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Bulgaria: Theaters' Future Demonstrates Drama

Sofia, 17 November 1997(RFE/RL) -- A ticket to the movies in Sofia sets back the average Bulgarian about $2 and 50 cents. By contrast, a theatre ticket is just above 80 cents.

At the theatre, 20 to 50 actors take part in a live performance for several hours. At the cinema, a film, usually imported from the United States, may have some superstars in it but does not take more than a projectionist and an usherette to run.

This apparent anomaly in entertainment pricing is one of many in today's Bulgaria. For example, a taxi ride from downtown Sofia to the airport costs less than a frozen chicken in the supermarket. And a pack of cigarettes costs less than a bottle of Coca-Cola. And the average Bulgarian salary, of about $45 a month, cannot pay the heating bill for the average family.

Yet, the theaters are full and people queue for tickets. According to Koprinka Chervenkova, the Editor-in-Chief of "Kultura", a weekly arts newspaper, the situation reflects in part the general crisis in Bulgarian culture. Copyright for an American film alone costs more than the salary of a dozen local actors.

But it also reflects the inconsistency in Bulgarian cultural policies over the past eight years, Chervenkova adds. While film distribution, once a monopoly of the state, has been liberalized, the art of drama has not. Currently, all films imported from abroad come through private distributors while most theaters in Sofia and the provinces are run by the government.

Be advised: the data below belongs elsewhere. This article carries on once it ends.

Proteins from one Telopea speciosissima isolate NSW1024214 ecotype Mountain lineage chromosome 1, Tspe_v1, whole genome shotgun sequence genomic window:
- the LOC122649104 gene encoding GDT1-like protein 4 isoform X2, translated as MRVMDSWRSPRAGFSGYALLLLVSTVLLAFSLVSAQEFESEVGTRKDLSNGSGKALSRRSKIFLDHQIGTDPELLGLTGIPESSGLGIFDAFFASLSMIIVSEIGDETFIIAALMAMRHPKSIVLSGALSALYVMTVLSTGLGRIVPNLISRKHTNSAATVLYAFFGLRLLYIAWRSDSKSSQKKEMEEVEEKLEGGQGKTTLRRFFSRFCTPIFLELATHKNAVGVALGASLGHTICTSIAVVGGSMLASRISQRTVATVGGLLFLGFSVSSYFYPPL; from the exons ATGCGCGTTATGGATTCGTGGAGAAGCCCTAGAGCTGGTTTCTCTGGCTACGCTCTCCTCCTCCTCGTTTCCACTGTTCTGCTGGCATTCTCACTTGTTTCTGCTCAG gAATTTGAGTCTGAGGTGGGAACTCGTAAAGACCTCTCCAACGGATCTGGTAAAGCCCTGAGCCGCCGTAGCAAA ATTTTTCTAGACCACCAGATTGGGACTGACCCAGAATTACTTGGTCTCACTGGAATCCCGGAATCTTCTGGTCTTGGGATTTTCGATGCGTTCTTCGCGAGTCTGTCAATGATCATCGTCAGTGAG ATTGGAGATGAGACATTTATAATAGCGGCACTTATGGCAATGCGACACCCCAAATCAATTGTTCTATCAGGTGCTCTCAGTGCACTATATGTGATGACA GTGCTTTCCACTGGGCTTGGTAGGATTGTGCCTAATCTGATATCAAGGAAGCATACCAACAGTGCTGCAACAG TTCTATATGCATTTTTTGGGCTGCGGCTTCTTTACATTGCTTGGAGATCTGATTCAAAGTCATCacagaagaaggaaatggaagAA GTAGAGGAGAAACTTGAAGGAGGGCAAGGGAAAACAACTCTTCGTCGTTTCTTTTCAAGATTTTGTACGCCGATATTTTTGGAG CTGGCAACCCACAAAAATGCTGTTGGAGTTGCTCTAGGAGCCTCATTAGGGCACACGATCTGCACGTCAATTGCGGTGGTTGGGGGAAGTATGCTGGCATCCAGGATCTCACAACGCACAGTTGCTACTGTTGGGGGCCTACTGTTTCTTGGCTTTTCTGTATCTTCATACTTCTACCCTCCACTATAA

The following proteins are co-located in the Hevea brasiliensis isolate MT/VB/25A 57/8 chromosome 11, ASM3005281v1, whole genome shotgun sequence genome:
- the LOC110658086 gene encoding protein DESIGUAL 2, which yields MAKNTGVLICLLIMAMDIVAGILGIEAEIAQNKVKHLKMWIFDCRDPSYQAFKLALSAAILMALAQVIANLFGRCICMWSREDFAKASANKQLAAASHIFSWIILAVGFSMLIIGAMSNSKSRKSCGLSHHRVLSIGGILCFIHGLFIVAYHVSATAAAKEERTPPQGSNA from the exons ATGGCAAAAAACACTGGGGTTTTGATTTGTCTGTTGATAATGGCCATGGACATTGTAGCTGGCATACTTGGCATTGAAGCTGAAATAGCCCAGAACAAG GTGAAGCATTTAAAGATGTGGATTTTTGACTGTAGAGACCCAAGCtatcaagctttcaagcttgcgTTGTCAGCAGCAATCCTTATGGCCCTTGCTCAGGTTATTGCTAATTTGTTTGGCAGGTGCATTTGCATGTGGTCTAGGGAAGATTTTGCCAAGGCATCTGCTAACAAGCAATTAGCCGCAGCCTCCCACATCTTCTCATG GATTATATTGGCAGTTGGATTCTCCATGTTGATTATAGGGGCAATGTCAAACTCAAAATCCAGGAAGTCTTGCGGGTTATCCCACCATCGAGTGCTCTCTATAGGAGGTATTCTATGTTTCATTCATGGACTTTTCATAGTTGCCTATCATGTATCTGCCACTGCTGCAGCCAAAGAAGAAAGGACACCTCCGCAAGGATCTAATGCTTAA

One side effect of this has been the proliferation of American blockbusters which everyone would prefer to the home-made movie. And this has resulted in the almost total collapse of the national film industry.

In an ongoing debate about the fate of theater, opposing factions of playwrights and directors have fought bitterly over ways to reform the entertainment industry. Some assert the market, including private sponsorship, must dictate what and how to produce. Others say such ways will endanger what they call the national character of theater.

At the moment, actors and directors alike get full-time jobs regardless of their talent and their abilities to attract an audience. Many are reluctant to introduce a modicum of market mechanism in their profession, as they see it as a danger to their own existence. The state-run academy in Sofia gives prospective actors university education and no-one can expect a job as an actor without a state-recognized diploma.

But while Bulgarians traditionally pride themselves on their theatrical artists, the production quality, particularly in the smaller cities outside Sofia, has deteriorated.

One leading theater director in Sofia who wishes to remain anonymous does not hide his desire to emigrate. Neither he nor his wife, an actress, have any illusions they can practice their profession in a non-native language environment. While being applauded on prestigious stages throughout the country, they bring home just over 500 000 leva a month -- about $300. They just want to get out and provide a better life for their daughter.